BIG MATCH: PUGLIA vs PROVENCE

Summer is closer and there are always events dedicated to Rosé in this period.

Why only in this period?”

Last week I participated to a very interesting tasting, between French rosé and Apulian rosé. Yes, we have played in the home court.

I don’t want to talk about the wines and the poetic descriptions but I want to talk about some reflections made with the speakers and professors.

I never thought about this, but historically rosé wines have always been produced near the coasts. Why? Because the wines are served to pair the typical cuisine, and the typical cuisine of the coasts is quite light, like rosé wines.

There are regions more suitable to make rosé than others. Why? It depends by the grapes and by traditions.

The grapes to make rosé are very important. Very Very important! I learnt that one of the most suitable grape to make rosé is Bombino Nero, because of its quantity of acids and sugars. Acids are important to give freshness and make the wine easy to drink, one of the most important rosé features. Bombino nero is the most important grape to obtain CASTEL DEL MONTE BOMBINO NERO DOCG, in Puglia.

“Why we don’t make rosé only with the more suitable red grapes?”

The market is calling. Rosé trend is increasing. Wineries have to satisfy the requests. It’s the economy. Pink Appeal. 50 rosé shades.

“Yes, but what are the main differences between French Rosé and Apulian Rosé?”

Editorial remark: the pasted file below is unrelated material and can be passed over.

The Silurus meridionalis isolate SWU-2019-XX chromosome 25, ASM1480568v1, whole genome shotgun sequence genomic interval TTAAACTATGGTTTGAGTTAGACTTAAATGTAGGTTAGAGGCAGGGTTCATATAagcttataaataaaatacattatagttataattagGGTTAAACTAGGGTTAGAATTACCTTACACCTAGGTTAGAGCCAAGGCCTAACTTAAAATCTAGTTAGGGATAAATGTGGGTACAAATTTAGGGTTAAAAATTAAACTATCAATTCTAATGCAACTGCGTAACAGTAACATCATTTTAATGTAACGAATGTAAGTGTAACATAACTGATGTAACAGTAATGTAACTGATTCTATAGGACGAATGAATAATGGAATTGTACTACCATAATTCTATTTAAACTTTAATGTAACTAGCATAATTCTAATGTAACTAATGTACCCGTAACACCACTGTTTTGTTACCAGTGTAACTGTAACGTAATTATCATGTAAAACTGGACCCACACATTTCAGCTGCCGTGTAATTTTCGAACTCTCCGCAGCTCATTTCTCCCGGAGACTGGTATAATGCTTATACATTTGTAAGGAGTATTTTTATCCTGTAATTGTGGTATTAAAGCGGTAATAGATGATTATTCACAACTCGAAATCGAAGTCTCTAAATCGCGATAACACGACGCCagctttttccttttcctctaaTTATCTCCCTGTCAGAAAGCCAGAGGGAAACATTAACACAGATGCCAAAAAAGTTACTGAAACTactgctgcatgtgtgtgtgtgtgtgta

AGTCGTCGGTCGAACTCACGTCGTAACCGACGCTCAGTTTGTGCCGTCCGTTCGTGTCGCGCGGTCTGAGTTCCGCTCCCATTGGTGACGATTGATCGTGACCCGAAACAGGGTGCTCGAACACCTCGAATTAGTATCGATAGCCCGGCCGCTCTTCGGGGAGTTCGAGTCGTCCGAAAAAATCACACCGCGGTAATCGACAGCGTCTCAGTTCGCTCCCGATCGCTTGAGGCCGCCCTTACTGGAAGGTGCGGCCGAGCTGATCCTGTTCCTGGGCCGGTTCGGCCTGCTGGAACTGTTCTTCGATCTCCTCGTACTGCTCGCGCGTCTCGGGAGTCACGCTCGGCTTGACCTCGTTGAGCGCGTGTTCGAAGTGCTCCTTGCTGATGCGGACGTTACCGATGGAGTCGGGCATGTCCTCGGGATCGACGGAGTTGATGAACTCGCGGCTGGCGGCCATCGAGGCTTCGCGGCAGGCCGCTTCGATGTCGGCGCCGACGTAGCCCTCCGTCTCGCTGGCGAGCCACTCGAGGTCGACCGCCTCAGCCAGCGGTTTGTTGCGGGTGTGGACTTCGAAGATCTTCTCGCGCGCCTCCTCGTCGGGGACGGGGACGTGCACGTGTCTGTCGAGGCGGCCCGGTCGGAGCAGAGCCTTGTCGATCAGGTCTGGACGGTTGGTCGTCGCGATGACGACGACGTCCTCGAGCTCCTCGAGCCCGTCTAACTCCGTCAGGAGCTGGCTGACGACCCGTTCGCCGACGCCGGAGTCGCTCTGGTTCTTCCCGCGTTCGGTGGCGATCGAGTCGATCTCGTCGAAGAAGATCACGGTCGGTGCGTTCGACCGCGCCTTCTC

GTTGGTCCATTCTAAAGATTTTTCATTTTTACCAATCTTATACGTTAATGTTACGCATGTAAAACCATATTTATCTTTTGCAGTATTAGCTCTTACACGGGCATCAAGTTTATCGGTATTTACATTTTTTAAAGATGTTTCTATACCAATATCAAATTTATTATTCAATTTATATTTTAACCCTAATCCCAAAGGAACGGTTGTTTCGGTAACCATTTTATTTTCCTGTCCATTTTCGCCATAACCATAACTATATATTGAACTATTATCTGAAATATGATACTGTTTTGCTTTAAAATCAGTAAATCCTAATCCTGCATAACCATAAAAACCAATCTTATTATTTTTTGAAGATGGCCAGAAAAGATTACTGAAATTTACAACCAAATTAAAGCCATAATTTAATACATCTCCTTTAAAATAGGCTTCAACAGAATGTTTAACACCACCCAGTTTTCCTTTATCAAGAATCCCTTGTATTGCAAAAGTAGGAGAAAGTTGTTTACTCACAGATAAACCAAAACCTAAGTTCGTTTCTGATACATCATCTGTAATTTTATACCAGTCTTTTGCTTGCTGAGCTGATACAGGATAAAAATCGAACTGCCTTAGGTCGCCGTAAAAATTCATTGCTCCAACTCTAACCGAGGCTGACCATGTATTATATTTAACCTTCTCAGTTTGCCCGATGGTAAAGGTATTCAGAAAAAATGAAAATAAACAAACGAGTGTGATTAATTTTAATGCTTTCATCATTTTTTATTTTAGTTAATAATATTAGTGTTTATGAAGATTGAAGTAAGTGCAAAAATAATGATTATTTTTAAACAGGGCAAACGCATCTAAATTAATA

Look at the color. From the left to the right: Rosè from Tavel,
Puglia and the last 2 of Provence.

For sure the color. Apulian rosés are more intense and have more structure. French rosés have a lighter color, the typical “Provencal rosé”. In Puglia we are starting to make rosé lighter, always for the market requests. During the tasting we have appreciated one rosé from Tavel, a small French region that produces interesting rosé.

Rosé is NEVER a complex wine. It could reach more complexity with the aging. Yes, rosé wines can be aged. It is not true they are wines to drink within 1-2 year. The wood was used to transport the wines, so also rosé historically was in contact with the wood. Of course, not every rosé is suitable for aging.

Ok, I have understood, do you want to know which were the best rosé?

My friends, we are talking about different style of wines, it is impossible to make comparisons ( and it is useless). What I like is different from what you like.

Have you ever made a comparison between different type of rosé?

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